Increase the physical volume of production in response to the growing needs of consumers and society in the last decades of the XX century caused variety environmental problems by increasing pollution of the environment. These environmental problems can be solved by applying the concept of sustainable growth and development and implementing the basic environmental standards in business.
Increasing awareness of environmental protection in the framework of sustainable development, contribute to the need to integrate environmental protection management as a new concept for solving environmental problems in the context of modern business.
Sustainable development has been defined in many different ways, but all definitions require a systematic and holistic approaches which will alow us to understand the entire world as a complex system. “The concept of sustainable development does imply limits—not absolute limits but limitations imposed by the present state of technology and social organization on environmental resources and by the ability of the biosphere to absorb the effects of human activities” (Kates, R.W. et al., 2005).
 Boljević A. (2008). Sustainable development in an 1. aspect of environment protection. The Annals of the Faculty of Economics Subotica, 20/2008. Subotica, pp. 16-22.
 Ivanović O., Penezić N. and Ostojić O. (2005). Ecological management as a function of risc control. Books of Proceedings: May Conference on Strategic Management MKSM, Bor, pp. 14-18.
 Kates W. R., Parris, M. T. and Leiserowitz, A. A. (2005). What is sustainable development? Goals, indicators, values, and practice. Environment: Science and Policy for Sustainable Development, Volume 47, Number 3, pp. 8–21.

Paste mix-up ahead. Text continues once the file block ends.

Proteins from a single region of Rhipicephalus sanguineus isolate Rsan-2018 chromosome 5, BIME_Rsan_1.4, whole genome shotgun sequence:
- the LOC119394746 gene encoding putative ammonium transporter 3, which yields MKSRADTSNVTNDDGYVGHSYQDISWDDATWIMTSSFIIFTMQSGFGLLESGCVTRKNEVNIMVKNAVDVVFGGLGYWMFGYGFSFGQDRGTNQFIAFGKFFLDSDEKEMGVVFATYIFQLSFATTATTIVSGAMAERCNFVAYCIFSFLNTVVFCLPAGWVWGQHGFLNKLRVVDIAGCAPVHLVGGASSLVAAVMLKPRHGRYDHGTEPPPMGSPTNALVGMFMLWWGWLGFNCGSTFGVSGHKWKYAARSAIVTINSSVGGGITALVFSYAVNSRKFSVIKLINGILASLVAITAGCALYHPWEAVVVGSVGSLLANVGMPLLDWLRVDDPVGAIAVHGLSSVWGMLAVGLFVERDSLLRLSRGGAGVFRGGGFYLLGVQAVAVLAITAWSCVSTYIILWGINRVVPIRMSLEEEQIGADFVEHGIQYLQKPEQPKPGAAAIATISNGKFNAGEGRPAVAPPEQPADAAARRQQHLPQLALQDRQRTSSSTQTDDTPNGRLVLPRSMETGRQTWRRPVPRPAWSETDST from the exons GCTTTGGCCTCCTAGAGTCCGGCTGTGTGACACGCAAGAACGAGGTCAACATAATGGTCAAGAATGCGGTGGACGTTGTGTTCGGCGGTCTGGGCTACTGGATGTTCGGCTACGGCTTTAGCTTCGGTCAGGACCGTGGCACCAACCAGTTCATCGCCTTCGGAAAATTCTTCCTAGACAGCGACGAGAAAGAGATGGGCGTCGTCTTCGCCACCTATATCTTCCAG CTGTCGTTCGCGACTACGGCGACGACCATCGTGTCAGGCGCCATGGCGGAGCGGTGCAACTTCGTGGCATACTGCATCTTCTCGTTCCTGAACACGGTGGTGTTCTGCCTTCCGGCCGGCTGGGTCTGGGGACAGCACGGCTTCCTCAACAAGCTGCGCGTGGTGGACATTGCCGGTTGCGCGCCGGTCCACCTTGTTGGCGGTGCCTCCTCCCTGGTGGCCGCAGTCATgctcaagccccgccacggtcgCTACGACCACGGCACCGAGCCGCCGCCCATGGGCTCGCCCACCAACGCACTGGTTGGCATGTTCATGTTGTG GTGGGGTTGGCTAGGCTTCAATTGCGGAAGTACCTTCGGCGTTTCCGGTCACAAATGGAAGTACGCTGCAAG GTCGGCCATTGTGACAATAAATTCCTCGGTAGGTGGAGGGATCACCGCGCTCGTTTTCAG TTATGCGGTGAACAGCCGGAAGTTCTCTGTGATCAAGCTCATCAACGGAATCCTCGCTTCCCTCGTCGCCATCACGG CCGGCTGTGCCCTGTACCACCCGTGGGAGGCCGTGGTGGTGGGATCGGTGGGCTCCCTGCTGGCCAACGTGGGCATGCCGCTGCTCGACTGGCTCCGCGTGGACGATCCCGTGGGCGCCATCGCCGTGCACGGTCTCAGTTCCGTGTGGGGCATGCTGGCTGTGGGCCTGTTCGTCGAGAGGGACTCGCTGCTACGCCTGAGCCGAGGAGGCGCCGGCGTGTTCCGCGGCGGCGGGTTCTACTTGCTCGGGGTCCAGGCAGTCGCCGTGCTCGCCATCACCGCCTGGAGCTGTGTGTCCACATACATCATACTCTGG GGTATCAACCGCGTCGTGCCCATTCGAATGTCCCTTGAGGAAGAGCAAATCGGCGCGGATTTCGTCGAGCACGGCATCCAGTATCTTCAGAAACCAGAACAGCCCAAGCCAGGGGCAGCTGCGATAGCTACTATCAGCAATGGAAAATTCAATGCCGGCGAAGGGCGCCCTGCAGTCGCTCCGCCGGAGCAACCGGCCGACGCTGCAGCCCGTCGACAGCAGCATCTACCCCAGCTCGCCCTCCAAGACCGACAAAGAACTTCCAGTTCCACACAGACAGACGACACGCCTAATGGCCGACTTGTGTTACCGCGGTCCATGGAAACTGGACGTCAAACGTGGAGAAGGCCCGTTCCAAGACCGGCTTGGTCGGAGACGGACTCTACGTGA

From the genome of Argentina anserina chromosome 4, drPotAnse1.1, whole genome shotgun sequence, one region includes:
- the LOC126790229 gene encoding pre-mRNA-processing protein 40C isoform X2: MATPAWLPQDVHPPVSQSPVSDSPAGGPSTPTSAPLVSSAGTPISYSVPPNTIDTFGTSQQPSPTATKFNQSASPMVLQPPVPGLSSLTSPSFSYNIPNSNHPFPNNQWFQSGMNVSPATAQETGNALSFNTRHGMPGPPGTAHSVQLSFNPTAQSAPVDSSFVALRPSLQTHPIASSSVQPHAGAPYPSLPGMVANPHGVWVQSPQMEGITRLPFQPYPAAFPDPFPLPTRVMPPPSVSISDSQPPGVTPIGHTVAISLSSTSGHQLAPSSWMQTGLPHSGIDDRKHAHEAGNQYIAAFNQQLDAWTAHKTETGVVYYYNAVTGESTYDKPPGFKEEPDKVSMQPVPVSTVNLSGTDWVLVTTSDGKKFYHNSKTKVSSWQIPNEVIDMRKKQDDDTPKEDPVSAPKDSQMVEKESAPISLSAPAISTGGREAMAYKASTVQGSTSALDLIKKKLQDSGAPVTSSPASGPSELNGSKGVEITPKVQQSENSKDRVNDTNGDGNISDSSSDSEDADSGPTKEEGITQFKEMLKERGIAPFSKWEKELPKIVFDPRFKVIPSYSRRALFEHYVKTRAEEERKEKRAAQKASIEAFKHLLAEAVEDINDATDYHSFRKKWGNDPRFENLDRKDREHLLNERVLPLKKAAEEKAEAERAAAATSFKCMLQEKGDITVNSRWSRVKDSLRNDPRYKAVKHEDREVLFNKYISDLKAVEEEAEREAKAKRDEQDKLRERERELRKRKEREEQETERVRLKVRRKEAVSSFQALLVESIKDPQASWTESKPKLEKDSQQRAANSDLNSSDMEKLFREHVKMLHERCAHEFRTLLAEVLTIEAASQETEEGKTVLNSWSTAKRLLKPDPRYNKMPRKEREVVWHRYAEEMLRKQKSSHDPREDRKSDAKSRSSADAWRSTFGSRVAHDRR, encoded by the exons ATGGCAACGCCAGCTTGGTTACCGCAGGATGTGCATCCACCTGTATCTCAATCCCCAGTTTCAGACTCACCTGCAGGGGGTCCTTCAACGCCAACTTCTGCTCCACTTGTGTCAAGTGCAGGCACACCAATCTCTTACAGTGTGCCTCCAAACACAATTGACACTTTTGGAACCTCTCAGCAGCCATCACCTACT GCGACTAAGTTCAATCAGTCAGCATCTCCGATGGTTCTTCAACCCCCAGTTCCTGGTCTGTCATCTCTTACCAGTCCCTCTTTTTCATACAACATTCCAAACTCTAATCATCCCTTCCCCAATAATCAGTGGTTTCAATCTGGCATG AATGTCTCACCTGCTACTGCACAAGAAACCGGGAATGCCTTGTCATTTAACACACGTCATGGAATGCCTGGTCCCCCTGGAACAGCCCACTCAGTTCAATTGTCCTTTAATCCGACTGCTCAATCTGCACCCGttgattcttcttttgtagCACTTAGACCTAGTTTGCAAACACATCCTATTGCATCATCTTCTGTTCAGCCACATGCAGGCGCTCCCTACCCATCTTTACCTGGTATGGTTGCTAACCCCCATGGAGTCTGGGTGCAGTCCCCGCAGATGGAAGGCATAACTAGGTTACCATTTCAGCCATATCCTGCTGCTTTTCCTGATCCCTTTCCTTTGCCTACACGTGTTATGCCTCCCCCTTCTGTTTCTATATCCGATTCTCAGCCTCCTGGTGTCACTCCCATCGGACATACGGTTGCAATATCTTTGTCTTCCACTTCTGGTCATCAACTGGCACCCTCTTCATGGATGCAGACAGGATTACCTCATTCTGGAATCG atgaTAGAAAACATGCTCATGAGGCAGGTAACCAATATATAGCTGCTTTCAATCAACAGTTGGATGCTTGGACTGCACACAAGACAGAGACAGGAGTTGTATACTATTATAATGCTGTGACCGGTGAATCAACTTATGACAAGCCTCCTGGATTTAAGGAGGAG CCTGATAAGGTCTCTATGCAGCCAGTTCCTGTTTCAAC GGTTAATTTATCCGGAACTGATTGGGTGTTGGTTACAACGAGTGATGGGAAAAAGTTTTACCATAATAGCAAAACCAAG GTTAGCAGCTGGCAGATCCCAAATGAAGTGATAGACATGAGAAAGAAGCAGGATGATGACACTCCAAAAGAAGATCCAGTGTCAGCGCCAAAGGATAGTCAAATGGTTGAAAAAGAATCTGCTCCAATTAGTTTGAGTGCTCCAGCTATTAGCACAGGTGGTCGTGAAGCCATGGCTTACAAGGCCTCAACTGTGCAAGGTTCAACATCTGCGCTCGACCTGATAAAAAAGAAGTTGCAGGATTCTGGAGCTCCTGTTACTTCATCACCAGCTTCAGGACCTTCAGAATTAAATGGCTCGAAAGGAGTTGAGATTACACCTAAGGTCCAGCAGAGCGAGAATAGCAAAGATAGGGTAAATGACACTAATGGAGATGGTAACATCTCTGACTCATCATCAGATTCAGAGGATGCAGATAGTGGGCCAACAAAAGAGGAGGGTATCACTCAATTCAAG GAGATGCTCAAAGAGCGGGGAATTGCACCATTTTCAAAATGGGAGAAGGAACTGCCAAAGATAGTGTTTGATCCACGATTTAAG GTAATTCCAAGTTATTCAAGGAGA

Milutinović S. (2009). Politics of sustainable development. University of Niš-Faculty of occupational safety Niš.
 Premović J., Drašković S. (2010). Strategic aspects of the ecological management, Conference Proceedings XVIII International Scientific and Professional Meeting„Ecological Truth“ EcoIst’10. Spa Junakovic, Apatin, Serbia, pp. 451- 458.
 Premović J., Arsić Lj. and Milićević Z. (in press). Corporate social responsibility as an important part of environmental management. Books of Proceedings 1st International Symposium on Environmental and Material Flow Management–EMFM2011, Зајечар, 2011.
 Sinadinovska-Shumar A. and Donev D. (2010). Municipalities contribution in sustainable development as a part of the philosophy for sustainable development: humanistic paradigm of existence, Books of Proceedings: May Conference on Strategic Management MKSM 2010, Srbija, Kladovo, pp. 18-23.
 World Commission on Environment and Development–WCED. (1987). Our Common Future, Oxford University Press, p. 43.
 Leopold, A. source: www.qfinance.com.